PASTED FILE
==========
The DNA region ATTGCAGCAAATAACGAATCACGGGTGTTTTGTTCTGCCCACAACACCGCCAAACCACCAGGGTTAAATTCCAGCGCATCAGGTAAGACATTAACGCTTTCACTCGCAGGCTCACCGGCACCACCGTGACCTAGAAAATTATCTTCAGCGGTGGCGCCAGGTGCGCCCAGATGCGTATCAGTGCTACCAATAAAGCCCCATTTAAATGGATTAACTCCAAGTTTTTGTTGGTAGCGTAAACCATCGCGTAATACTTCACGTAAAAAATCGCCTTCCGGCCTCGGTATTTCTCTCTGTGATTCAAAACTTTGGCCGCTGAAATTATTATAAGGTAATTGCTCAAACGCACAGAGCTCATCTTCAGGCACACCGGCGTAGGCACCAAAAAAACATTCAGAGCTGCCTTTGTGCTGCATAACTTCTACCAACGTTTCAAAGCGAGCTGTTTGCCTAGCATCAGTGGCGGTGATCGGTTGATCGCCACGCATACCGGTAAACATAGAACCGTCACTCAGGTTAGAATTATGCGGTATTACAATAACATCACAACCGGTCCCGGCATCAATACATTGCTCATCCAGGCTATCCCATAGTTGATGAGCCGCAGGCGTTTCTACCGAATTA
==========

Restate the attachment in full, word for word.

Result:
The DNA region ATTGCAGCAAATAACGAATCACGGGTGTTTTGTTCTGCCCACAACACCGCCAAACCACCAGGGTTAAATTCCAGCGCATCAGGTAAGACATTAACGCTTTCACTCGCAGGCTCACCGGCACCACCGTGACCTAGAAAATTATCTTCAGCGGTGGCGCCAGGTGCGCCCAGATGCGTATCAGTGCTACCAATAAAGCCCCATTTAAATGGATTAACTCCAAGTTTTTGTTGGTAGCGTAAACCATCGCGTAATACTTCACGTAAAAAATCGCCTTCCGGCCTCGGTATTTCTCTCTGTGATTCAAAACTTTGGCCGCTGAAATTATTATAAGGTAATTGCTCAAACGCACAGAGCTCATCTTCAGGCACACCGGCGTAGGCACCAAAAAAACATTCAGAGCTGCCTTTGTGCTGCATAACTTCTACCAACGTTTCAAAGCGAGCTGTTTGCCTAGCATCAGTGGCGGTGATCGGTTGATCGCCACGCATACCGGTAAACATAGAACCGTCACTCAGGTTAGAATTATGCGGTATTACAATAACATCACAACCGGTCCCGGCATCAATACATTGCTCATCCAGGCTATCCCATAGTTGATGAGCCGCAGGCGTTTCTACCGAATTA